Wage and Hour Division
U.S. Department of Labor
200 Constitution Ave. NW
Washington, DC 20210
RE: RIN 1235-AA06
Dear Sir or Madam:
Thank you for this opportunity to provide comments on the proposed Child Labor Regulations published at 76 Fed. Reg. 54836, September 2, 2011. The North Dakota Stockmen’s Association is an 82-year-old beef cattle trade organization representing approximately 3,000 dues-paying members.
We appreciate the DOL’s efforts to protect children in the workplace. The cattle business is a very family-oriented industry, with many farms and ranches home and work to multiple generations. Our children are our future, and their safety and well-being are paramount. However, we are concerned that these proposed regulations will create a barrier to young people entering agricultural careers at a time when the agricultural industry needs workers and global food demand is at an all-time high.
In particular, we oppose the proposed regulation’s restrictions of the “parental exemption” that has been a part of the Fair Labor Standards Act for decades. We believe that parental oversight is key to safety on farms. The proposed regulation’s limit of the parental exemption by application of standards focusing on transfers of parental duties, or lack thereof, and location of work are arbitrary and inconsistent with the statute. We encourage the DOL to rewrite the provisions with a focus on child supervision by a competent adult and sensitivity to today’s modern agricultural business activities and structures. We are very concerned that the parental exemption does not extend to those family businesses that are organized as limited liability companies or corporations. Many operations are held this way for estate planning, ease of business transactions and limited liability. Certainly, the form of the business’ organization does not automatically dictate adequacy of oversight or protection of workers. Thus, this needs to be changed.
We also ask that the DOL consider reducing the broad prohibitions of agricultural hazardous occupations. Young people under the age of 16, with adult supervision and monitoring, should be able to operate tractors and farm machinery in the execution of typical agricultural tasks. Young people, with appropriate training and adult supervision, should also be allowed to operate power-driven equipment where risk of injury is low. The proposed regulations have such broad application that no employer will consider hiring young workers, and this will have long-term implications for recruitment into the agricultural industry.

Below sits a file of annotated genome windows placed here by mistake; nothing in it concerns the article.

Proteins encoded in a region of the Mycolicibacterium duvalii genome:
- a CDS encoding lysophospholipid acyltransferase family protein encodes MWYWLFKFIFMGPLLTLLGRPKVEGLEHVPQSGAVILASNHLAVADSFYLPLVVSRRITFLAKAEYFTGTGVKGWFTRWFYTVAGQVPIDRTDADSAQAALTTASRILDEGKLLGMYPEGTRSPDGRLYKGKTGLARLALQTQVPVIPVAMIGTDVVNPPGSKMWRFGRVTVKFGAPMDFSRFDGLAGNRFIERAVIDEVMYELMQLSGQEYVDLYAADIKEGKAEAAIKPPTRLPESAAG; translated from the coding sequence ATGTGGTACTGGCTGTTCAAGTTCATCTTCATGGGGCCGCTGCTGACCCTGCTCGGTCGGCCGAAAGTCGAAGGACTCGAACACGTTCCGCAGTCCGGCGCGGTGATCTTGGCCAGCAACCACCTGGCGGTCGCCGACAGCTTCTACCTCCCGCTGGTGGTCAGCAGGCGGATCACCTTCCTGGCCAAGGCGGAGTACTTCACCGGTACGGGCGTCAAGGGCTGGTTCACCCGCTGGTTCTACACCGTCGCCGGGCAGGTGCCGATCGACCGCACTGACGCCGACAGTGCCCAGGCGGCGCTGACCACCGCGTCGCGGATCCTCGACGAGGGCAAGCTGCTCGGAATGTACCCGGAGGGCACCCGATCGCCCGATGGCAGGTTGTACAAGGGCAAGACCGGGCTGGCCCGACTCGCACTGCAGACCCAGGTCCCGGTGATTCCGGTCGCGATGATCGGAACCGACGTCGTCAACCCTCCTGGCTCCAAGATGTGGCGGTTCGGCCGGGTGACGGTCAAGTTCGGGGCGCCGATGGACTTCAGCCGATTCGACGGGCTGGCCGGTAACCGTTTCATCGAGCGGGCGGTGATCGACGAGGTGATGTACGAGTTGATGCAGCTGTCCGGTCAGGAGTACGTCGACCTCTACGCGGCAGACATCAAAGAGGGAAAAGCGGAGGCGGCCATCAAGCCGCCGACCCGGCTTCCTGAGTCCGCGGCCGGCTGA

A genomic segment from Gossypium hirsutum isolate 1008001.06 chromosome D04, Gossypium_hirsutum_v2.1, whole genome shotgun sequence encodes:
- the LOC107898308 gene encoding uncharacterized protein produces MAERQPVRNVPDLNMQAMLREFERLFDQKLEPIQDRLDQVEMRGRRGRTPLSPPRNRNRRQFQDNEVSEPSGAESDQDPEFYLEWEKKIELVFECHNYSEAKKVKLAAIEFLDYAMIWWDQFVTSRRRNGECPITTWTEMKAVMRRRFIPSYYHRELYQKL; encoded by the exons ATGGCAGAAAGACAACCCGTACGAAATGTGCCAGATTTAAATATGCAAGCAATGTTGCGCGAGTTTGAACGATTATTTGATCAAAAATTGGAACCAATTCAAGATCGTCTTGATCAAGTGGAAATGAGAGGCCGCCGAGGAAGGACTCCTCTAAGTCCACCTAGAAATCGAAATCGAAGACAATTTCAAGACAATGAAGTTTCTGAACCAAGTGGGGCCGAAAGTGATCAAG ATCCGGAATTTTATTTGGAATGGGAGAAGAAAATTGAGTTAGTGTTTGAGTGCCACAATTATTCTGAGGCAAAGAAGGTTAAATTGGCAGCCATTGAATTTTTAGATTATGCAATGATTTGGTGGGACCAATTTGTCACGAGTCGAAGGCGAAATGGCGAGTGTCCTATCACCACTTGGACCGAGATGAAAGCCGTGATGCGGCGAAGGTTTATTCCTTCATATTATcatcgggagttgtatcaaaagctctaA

As a beef cattle producers’ organization, we are very concerned with the prohibitions of employment of young people under 16 to work near livestock. On-the-job training is vital to teaching young people appropriate animal care. We ask that the DOL remove its absolute ban on employment of young people. As employers, we believe with appropriate instruction and adult supervision, we can protect young workers while educating them to become competent adult workers in agriculture.
We also strongly encourage the DOL to approve and recognize the role of the Extension Service and vocational agricultural programs, such as those provided through 4-H and FFA, in the education of the next generation of farmers and ranchers. The proposed regulations seek to shift this important agricultural education away.
In summary, as the average age of farmers and ranchers rises and the world’s population and its need for food swells, agriculture needs every opportunity to welcome new workers to its industry. The safety and well-being of our children and all our workers are critical to our industry. However, the proposed DOL regulations will be burdensome and will ultimately hamper entry into agricultural careers.
Thank you for the consideration of our comments.
Executive Vice President
North Dakota Stockmen’s Association